This blog post is based on a piece I was commissioned to write for the programme for a new theatrical production of Derek Jarman’s Jubilee adapted by Chris Goode.
This post was originally commissioned by the CIRCY blog. Many thanks to Janet Boddy for all her support. I’m working to develop this into a broader project so thought I’d revisit it for a bit.
The Indie Rock-a Nore Festival was held on 21st October 2017 at the Hastings and St Leonards Angling Association. It was “[a] one-day indie-pop festival (midday to midnight), bringing together current indie bands and those of yesteryear. Raising money for Brighton based suicide prevention charity, GrassRoots, who provide support across East Sussex (Charity Number: 1149873)”. Alongside the bands there was a raffle, a pool tournament and a buffet. CIRCY made a small contribution to hosting costs, ensuring that all money taken on the door could go straight to the charity. Over £2500 was raised on the day.
(Thanks to Claire Langhamer who excelled herself as travel companion/carer)
I’ve just got back from the launch of Jersey Heritage’s new exhibition ‘Bergerac’s Island: Jersey in the 1980s’. I’ve been working with the team throughout the project’s development and can honestly say the whole experience has been brilliant. This exhibition is clever stuff. It speaks across generation, to the local and the global. But it is also touching, funny and engaging – that’s pretty much what I want history to be.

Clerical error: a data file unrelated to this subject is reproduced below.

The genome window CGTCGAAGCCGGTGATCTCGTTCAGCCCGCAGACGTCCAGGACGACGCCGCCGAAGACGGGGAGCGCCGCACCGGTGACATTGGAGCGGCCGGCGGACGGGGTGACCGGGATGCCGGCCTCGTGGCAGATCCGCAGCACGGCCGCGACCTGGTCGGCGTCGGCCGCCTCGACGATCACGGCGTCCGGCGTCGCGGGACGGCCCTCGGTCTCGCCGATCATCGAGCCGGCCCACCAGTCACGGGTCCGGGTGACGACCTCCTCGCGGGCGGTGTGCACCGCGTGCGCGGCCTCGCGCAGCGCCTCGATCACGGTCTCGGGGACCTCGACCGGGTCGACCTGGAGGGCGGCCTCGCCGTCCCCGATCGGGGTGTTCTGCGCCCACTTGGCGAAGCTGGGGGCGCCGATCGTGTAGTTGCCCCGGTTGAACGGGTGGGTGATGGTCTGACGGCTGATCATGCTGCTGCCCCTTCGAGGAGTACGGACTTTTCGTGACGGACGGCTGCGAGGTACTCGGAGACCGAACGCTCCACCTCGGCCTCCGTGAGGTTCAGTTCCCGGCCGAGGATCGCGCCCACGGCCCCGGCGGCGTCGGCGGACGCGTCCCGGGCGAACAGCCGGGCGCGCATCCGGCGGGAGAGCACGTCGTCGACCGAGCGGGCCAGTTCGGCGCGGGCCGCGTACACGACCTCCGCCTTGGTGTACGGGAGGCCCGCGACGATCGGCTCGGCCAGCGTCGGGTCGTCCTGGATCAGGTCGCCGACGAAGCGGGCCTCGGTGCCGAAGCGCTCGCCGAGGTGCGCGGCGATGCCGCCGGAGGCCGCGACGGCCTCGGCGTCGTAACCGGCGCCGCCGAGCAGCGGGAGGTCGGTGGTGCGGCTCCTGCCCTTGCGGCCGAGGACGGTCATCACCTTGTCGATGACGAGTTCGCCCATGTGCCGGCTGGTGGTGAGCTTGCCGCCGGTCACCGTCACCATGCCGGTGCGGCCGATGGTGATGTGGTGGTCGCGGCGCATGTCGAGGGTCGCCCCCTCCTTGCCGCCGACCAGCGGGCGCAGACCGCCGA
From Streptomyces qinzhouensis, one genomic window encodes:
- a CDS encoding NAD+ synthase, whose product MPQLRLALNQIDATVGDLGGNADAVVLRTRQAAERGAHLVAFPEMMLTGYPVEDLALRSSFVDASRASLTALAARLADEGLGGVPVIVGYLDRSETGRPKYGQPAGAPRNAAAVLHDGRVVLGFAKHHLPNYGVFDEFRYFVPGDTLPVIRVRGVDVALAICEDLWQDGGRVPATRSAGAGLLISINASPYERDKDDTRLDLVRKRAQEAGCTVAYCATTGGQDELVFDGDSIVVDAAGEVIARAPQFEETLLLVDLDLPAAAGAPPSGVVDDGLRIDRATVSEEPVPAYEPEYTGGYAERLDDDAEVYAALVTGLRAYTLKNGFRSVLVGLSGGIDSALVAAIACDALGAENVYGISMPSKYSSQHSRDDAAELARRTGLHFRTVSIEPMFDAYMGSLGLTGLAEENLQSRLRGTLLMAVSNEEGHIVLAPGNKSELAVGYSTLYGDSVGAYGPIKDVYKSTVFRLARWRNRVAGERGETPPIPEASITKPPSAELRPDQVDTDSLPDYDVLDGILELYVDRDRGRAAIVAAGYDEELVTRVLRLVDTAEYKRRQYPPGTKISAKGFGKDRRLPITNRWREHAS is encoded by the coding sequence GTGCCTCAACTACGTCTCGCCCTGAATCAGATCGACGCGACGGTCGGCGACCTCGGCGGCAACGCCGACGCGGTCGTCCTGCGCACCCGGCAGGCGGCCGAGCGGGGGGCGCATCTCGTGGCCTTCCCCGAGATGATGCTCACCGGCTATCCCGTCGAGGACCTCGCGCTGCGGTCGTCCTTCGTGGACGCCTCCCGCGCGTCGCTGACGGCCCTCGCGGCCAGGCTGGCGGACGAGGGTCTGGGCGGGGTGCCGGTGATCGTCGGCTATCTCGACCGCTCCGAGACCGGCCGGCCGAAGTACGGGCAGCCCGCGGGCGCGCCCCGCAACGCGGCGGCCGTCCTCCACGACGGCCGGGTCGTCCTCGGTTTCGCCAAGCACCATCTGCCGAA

On 19th November I stood in the Latest Music Bar Brighton and read out bits of my teenage diary from the year 1984-1985. The event, ‘Cringe at Mass Observation‘ was jointly organised by Cringe and Mass Observation as part of ‘Being Human: The Festival of Humanities’. London Cringe organise events where “Funny ‘grown-ups’ read aloud from their teenage diaries”. It’s a model that was picked up from New York and spread from there. Fiona Courage and Jessica Scantlebury from Mass Observation had been to one of the events and had immediately recognised Cringe’s resonance with Mass Observation writers who also share their private experiences and analysis for public consumption.
You can hear a bit more about Cringe, where it came from and the Brighton event on a podcast of an interview myself and Cringe organiser Ana McGloughlin did for Radio Reverb with Melita Dennett. (at about 22 minutes in)
Earlier this month I attended two conferences in a week. Not great planning on my part but it was really interesting to move across geographical locations and organisational structures to ask in essence very similar questions but with very different answers. The first symposium I attended as a discussant was Rethinking Contemporary British Political History at Queen Mary’s Mile End campus organised by Dr Helen McCarthy. (The second was the Workshop on Voluntary Action and Philanthropy at Frankfurt University which I will write about later)
It probably says more about my life than theirs, but I seem to be haunted by old punks propping up the bar telling me stories about the Clash, or showing off their badge collection on ebay. There’s certainly a lot of punk ghosts around – icons– Sid, Nancy, Rotten before he became farmer Lydon , and reunion bands are everywhere. But what are the ghosts for? And why are they following me round all the time?